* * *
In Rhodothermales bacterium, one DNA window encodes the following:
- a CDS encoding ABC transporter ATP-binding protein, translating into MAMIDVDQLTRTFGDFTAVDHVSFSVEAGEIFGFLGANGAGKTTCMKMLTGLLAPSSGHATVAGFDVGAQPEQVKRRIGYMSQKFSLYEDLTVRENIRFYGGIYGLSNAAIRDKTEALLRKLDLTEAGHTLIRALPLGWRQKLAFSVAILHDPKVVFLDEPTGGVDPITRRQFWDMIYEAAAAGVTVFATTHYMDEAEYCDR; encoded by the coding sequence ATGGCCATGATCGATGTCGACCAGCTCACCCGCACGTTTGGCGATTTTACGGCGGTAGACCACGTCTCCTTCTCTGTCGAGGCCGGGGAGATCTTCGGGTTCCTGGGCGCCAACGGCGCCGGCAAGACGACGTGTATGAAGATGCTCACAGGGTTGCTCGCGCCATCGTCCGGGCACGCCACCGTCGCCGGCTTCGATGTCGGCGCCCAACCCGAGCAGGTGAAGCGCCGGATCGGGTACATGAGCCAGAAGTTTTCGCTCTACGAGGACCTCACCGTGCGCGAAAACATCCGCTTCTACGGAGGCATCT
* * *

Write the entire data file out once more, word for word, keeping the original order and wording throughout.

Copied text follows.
In Rhodothermales bacterium, one DNA window encodes the following:
- a CDS encoding ABC transporter ATP-binding protein, translating into MAMIDVDQLTRTFGDFTAVDHVSFSVEAGEIFGFLGANGAGKTTCMKMLTGLLAPSSGHATVAGFDVGAQPEQVKRRIGYMSQKFSLYEDLTVRENIRFYGGIYGLSNAAIRDKTEALLRKLDLTEAGHTLIRALPLGWRQKLAFSVAILHDPKVVFLDEPTGGVDPITRRQFWDMIYEAAAAGVTVFATTHYMDEAEYCDR; encoded by the coding sequence ATGGCCATGATCGATGTCGACCAGCTCACCCGCACGTTTGGCGATTTTACGGCGGTAGACCACGTCTCCTTCTCTGTCGAGGCCGGGGAGATCTTCGGGTTCCTGGGCGCCAACGGCGCCGGCAAGACGACGTGTATGAAGATGCTCACAGGGTTGCTCGCGCCATCGTCCGGGCACGCCACCGTCGCCGGCTTCGATGTCGGCGCCCAACCCGAGCAGGTGAAGCGCCGGATCGGGTACATGAGCCAGAAGTTTTCGCTCTACGAGGACCTCACCGTGCGCGAAAACATCCGCTTCTACGGAGGCATCT